Archive for May, 2023

anger’s long shadow

I used to work with someone who had a horrible anger problem, like a volcano ready to explode. This was before “belonging” and “inclusion” became popular words in the workplace, and people got away with much more than they should have. People were afraid of this man. He possessed power and knew how to wield it to persuade others. He was also quite charming. However, he frequently erupted in fits of anger. When he exploded, the entire office trembled from his rage. However others relished in it, while being thankful it wasn’t directed at them. Confronting his anger became a sick form initiation for those who worked under him. New hires weren’t truly accepted into the community until they endured their first or second encounter with his yelling, name-calling, or throwing of things. Those who had worked for him for years made excuses for him and shielded him. They loved him and considered his anger as a wound in need of attention, care and nurturing. He passed away a few years ago, but the people he scarred with his rage, me included, still remember it vividly. They have been forever changed.

I recently read that “people contain their opposites,” and it reminded me of him. On weekends, he would dress up as a clown and entertain children with cancer and their families. The hospital adored him and cherished him as their dear friend—a clown who brought laughter to children. I believe he saw himself as a good father figure who needed to, from time to time, discipline his employees, using harsh methods to keep them “in line.” It was an incredibly complex and challenging first work experience to be so intimately connected with someone who possessed immense power but was also deeply troubled.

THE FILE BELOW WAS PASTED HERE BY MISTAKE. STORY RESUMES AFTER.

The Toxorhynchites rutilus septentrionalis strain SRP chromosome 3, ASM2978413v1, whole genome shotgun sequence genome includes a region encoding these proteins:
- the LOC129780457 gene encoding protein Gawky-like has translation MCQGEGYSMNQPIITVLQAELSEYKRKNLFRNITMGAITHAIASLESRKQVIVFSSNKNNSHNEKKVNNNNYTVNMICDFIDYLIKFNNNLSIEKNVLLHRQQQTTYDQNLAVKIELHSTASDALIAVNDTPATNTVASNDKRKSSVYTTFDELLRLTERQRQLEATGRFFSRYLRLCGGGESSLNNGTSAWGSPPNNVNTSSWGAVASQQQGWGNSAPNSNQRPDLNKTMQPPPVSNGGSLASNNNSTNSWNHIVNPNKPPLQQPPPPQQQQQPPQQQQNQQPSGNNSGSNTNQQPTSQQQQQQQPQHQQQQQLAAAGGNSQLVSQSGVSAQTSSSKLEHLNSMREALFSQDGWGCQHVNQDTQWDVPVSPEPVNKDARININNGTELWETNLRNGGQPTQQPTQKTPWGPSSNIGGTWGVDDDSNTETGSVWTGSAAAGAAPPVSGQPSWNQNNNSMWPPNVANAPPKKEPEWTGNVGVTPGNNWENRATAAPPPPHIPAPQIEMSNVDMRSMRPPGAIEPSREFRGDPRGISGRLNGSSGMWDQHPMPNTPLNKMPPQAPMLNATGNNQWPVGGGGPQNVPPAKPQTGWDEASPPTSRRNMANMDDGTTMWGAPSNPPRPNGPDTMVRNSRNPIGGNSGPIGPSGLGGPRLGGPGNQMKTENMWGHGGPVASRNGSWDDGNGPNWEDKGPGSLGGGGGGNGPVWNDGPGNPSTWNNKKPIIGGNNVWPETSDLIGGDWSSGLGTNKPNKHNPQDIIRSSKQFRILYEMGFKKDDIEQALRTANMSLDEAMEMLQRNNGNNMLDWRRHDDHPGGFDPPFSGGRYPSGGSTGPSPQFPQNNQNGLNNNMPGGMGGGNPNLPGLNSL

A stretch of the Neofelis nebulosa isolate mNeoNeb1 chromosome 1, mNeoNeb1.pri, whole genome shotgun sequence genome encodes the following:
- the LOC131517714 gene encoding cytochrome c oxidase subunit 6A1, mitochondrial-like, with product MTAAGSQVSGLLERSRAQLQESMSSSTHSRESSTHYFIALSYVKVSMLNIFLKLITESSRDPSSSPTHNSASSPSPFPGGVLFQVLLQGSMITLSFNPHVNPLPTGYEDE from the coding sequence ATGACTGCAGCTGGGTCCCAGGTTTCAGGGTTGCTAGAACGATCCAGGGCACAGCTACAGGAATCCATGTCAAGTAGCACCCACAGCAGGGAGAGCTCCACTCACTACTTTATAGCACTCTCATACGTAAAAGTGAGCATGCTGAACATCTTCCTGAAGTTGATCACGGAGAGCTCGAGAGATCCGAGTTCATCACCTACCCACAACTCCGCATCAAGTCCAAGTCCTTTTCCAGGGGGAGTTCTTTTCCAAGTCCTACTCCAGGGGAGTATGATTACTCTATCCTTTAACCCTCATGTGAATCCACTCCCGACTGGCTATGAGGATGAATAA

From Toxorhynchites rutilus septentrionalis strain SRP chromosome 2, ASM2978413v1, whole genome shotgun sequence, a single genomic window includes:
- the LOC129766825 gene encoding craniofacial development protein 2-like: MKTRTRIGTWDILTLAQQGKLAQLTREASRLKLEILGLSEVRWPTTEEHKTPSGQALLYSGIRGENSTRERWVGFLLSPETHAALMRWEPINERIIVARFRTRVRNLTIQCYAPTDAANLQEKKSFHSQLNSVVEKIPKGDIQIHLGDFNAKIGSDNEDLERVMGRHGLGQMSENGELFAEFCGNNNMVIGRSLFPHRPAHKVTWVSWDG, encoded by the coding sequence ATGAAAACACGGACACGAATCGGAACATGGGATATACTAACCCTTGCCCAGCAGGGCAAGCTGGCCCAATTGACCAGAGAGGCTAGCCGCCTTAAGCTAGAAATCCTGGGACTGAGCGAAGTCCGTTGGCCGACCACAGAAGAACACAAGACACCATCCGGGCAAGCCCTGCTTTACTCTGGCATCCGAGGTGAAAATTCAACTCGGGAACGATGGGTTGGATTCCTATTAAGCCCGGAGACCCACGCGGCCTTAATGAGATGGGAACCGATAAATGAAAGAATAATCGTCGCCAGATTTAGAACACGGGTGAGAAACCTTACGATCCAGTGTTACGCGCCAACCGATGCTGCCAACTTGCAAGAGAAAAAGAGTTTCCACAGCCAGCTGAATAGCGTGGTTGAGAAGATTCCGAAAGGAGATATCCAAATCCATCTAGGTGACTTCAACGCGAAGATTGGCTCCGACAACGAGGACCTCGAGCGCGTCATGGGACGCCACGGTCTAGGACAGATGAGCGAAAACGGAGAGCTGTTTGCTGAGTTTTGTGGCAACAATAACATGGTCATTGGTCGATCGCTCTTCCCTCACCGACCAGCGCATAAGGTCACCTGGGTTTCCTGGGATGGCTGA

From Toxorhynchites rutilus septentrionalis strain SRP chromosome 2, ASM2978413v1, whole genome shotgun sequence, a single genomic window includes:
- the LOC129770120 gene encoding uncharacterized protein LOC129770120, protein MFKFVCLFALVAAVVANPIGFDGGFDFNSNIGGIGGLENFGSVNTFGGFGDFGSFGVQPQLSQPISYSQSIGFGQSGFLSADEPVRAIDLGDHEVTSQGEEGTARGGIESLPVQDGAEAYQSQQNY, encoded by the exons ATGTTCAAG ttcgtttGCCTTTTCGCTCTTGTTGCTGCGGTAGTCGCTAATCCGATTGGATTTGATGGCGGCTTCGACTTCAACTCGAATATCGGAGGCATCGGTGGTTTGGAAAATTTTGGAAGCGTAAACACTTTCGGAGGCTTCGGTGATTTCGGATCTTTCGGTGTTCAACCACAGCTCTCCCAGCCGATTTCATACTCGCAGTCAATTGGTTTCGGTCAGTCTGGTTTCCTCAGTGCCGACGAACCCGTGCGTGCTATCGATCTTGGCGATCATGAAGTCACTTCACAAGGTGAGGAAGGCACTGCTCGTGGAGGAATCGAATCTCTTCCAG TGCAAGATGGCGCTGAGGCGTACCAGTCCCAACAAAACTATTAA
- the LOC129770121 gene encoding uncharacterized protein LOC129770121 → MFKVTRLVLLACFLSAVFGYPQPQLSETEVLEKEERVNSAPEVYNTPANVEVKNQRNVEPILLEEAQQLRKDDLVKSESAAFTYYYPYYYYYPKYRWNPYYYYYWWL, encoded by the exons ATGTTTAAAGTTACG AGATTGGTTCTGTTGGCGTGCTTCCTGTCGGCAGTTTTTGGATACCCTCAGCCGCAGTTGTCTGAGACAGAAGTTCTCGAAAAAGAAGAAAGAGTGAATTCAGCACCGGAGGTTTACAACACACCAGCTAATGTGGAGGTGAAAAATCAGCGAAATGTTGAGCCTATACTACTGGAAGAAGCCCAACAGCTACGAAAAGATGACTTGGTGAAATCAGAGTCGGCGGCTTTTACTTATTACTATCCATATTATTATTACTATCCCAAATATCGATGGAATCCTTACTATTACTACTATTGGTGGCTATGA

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I asked ChatGPT to explain a poem today. It’s a complex, beautiful piece with evocative imagery that blends holy and tranquil symbols with horrific and tense ones. The AI summarized the content, then unpacked the meaning of each image. The analysis was exceptional but lacked the emotional dimension of experiencing the chaotic scene. Afterward, I requested it to express the poem as a 6-word story, then a 5-word story, and finally a 3-word story, resulting in “War, Christmas, juxtaposed.”

Reading the poem with AI was a unique process, not a perfect analysis, yet it revealed missed insights and offered a faster exploration of the poetic landscape. It was like providing a zoom or pause button, enhancing my exploration and deepening my appreciation without altering the content.

Please read this incredible poem by Ocean Vuong: Aubade with Burning City.

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